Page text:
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Internal Coaching

 

Internal coaching

Internal coaching is becoming increasingly popular as coaching and mentoring continues to evolve. It makes sense for lots of reasons. It Increases the returns from a limited budget and consequently, makes it possible to bring the value of coaching to more people across the organisation.

It taps into and utilises the coaching potential from within the organisation.  Your organisation will get two for the price of one as your coaches are developed as well. It also accelerates talent development with a more personally focused approach.

However, we’re convinced that, it’s a step that needs thought, planning and plenty of leadership support if it is to deliver it’s potential value. Done well, internal coaching will transform your organisation and positively impact the culture. However, it’s not without challenges and we’re happy to share our experiences and reflections about internal coaching.

Internal Coaching best practices

There are three key areas that need consideration if you’re thinking about introducing internal coaching.

The first one, which sounds obvious but needs mentioning, is to be clear on why you’re doing it and what your objectives are. Where does it fit with other processes? What will be the benefits for individuals and the organisation? How will you measure the programmes success? What does internal coaching mean for your organisation? How are you going to communicate all the information and get people engaged and excited about it?

The second area can be categorised as the process considerations. An early question to answer is the scope and scale of the coaching that will be available. Unless you’re very fortunate and have an almost limitless budget, your coaches will have a day job. A big risk of internal coaching is that it becomes unsustainable. Often this is because there is insufficient capacity within the coach pool. Therefore, it’s better to start small and build gradually. Another benefit with this approach is that you can iron out small issues easily and quickly.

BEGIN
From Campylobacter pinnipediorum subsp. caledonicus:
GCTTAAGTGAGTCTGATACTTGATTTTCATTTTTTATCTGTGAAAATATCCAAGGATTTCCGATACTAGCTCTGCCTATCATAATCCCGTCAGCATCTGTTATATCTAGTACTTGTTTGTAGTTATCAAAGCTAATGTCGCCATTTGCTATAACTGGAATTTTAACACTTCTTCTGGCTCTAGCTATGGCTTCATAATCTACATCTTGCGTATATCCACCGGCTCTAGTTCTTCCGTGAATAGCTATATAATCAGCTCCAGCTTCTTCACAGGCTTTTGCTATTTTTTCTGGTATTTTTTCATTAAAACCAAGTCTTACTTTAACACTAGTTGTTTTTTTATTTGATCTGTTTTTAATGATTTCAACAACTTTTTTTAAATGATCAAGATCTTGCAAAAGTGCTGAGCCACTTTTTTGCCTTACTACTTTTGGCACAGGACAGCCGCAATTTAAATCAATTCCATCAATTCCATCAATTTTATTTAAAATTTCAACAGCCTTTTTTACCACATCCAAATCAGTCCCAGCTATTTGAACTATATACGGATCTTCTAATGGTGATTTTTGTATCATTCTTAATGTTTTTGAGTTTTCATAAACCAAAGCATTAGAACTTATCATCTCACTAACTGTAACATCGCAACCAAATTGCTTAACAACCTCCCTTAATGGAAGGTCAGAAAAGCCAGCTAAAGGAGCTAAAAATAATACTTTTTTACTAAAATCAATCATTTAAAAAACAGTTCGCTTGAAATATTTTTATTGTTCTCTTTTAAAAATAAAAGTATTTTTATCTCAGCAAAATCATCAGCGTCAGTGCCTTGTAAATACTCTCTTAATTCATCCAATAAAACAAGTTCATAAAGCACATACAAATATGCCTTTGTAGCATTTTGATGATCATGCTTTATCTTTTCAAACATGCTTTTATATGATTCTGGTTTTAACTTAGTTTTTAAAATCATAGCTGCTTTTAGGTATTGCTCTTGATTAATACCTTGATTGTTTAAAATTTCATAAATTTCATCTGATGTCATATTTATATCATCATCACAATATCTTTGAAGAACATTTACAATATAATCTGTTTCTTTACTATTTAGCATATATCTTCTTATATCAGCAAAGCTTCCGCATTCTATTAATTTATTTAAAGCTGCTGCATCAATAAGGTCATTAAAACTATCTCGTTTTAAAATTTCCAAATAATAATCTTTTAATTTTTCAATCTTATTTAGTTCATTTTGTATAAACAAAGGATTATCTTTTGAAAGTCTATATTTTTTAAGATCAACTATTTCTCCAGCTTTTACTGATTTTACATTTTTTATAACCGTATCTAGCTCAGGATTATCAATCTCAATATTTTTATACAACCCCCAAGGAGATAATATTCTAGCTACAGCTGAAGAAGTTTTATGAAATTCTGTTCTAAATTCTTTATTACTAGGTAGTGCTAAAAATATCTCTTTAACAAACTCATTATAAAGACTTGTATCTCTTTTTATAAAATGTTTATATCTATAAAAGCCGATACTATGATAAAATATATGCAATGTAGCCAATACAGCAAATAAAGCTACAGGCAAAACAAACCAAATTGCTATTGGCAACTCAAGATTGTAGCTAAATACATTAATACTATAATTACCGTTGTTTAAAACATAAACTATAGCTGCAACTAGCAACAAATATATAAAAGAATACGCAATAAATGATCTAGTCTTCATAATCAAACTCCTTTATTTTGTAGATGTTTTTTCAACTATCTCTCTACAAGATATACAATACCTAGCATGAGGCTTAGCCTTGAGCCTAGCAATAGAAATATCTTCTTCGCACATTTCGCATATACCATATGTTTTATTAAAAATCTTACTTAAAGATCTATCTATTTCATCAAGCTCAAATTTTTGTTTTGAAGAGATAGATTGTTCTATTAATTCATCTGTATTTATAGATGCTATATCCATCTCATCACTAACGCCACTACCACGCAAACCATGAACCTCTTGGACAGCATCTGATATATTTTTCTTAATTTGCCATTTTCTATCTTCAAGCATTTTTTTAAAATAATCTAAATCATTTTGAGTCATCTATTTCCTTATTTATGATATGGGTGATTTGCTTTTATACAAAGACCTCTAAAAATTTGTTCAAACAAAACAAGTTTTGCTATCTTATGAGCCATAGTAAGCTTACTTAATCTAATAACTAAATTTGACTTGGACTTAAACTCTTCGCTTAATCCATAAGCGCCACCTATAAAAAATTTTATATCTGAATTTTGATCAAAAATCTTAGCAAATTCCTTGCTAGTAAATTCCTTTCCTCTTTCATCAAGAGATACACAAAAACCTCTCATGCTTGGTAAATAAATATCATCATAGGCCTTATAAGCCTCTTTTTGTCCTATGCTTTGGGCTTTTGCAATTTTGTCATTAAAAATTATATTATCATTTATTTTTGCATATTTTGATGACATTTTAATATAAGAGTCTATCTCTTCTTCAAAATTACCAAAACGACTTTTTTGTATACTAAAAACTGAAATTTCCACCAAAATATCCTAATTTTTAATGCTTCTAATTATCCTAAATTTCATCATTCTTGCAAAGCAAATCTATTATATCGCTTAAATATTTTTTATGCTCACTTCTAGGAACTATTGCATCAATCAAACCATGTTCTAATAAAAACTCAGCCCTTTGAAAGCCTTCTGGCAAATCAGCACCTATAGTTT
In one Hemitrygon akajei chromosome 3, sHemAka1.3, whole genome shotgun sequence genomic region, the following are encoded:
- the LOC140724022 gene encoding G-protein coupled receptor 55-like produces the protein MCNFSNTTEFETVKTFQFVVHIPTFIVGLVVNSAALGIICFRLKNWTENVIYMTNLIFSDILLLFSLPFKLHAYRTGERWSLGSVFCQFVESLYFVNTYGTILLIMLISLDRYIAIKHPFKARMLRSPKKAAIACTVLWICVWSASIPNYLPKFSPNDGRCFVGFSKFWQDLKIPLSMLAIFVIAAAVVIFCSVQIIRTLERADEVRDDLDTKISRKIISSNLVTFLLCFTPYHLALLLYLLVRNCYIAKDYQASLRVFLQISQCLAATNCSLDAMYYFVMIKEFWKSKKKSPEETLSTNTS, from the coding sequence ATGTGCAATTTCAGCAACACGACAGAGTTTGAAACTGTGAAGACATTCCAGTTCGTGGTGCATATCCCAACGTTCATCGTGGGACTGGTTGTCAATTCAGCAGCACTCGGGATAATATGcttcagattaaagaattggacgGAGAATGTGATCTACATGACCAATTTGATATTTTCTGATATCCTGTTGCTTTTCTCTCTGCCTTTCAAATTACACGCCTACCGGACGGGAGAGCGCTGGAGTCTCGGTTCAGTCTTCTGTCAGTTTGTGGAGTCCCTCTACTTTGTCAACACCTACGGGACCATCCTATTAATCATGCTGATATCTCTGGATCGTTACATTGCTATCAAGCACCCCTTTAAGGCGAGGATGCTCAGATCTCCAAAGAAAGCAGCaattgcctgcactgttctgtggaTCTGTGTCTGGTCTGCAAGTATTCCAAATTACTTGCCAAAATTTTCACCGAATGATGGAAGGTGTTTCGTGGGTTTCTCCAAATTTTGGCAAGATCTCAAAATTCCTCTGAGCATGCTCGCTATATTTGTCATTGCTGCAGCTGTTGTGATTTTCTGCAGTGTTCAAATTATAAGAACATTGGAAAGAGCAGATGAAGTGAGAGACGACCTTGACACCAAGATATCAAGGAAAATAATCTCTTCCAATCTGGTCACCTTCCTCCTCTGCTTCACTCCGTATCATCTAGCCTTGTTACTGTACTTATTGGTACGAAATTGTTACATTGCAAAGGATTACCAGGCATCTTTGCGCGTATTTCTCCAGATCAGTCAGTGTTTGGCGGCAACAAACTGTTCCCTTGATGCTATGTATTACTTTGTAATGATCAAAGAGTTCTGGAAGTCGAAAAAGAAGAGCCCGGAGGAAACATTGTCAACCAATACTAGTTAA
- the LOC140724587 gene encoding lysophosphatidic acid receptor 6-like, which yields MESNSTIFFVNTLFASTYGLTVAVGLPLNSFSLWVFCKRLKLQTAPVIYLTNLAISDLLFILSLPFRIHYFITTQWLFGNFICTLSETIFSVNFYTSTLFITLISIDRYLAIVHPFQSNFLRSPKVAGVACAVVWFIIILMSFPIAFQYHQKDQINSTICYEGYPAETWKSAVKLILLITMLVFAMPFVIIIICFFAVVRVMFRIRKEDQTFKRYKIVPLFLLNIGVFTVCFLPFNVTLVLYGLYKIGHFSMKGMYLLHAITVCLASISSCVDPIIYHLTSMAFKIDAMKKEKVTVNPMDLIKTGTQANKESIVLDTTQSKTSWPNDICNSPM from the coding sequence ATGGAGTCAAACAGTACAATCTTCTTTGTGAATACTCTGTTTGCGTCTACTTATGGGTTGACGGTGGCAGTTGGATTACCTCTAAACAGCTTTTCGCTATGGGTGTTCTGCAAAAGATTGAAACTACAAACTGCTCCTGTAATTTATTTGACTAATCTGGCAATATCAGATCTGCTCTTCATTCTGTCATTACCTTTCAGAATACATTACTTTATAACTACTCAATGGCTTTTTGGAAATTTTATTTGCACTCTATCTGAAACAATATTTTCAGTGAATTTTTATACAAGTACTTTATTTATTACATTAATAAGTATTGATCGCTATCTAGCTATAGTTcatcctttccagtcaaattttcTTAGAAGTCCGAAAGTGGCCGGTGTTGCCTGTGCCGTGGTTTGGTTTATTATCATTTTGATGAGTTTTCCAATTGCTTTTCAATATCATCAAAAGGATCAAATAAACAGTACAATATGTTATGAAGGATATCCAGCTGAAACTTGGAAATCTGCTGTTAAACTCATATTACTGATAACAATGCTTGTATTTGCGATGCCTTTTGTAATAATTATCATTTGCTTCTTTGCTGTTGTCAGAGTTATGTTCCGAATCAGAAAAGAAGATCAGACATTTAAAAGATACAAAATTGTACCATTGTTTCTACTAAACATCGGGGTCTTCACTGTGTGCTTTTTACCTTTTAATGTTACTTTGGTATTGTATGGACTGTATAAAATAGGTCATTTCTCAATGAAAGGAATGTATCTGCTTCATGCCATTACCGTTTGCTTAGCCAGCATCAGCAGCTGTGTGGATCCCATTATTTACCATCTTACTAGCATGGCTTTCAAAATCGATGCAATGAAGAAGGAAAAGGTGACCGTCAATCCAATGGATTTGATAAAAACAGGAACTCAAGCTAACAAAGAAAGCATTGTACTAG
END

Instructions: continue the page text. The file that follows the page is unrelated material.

One easy way to achieve the correct scale is to decide on the target audience. Who is going to benefit from working with an internal coach?

Another process consideration is the mechanics of the programme. By mechanics, we mean elements such as coach selection, matching, review processes, line manager involvement etc. This will be influenced by the administrative resource available and the culture of the organisation. We’ve worked in organisations with a strong culture of personal ownership for development and high levels of engagement. In such cultures, people need less structure and process – in fact, too much will have a negative impact. Other organisations lack these elements. They may be more paternalistic or they are bureaucratic and process orientated. So, the culture of the organisation, particularly in relation to learning, is a key consideration.

The final key area for consideration is the selection and training of coaches. Not everyone is a good coach – even with thorough training. Deciding how you will select coaches is very important. We recommend seeking volunteers but being clear that they will go through a selection process. This method will tell you who is motivated and keen to be a coach.

Once you’ve selected your coaches, careful thought must be given to their training and then their continued support and ongoing development. Much of this will be dictated by the considerations outlined above. Take a look at our case studies to see how we’ve helped with both initial coach training and continuous professional development for internal coaches. 

The Food for Thought workshops have benefited our coaches tremendously.  The value is evident in the positive feedback I have received from the coachees across the business. Caroline and her team designed and delivered a very professional and credible programme of workshops.  Much of the success of these workshops is due to their approach.

Leigh Naylor

Talent Consultant, British Airways

Read case studies from our internal coaching clients

   St John Ambulance                                                                British Airways

 

Internal coaching                                                 Internal coaching

How we’re helping clients with Internal Coaching

Process Design

  • What size & scale is best?
  • Is there leadership support?
  • What’s the strategic fit?
  • What cultural factors exist?
  • How to find the best coaches?

Internal Coach Training

  • What’s the common language?
  • What models are best for you?
  • How much time is available?
  • Do you want to accredit?
  • Is there a pass / no pass?

On-going Development

  • Will you provide supervision?
  • Can you build internal supervision ability?
  • What’s mandatory CPD?
  • How will you evaluate coaches?
  • How to build a community of practice?

Planning to introduce internal coaching?     Want to review or refresh your existing process?

Get in touch for a no-obligation, informal chat.

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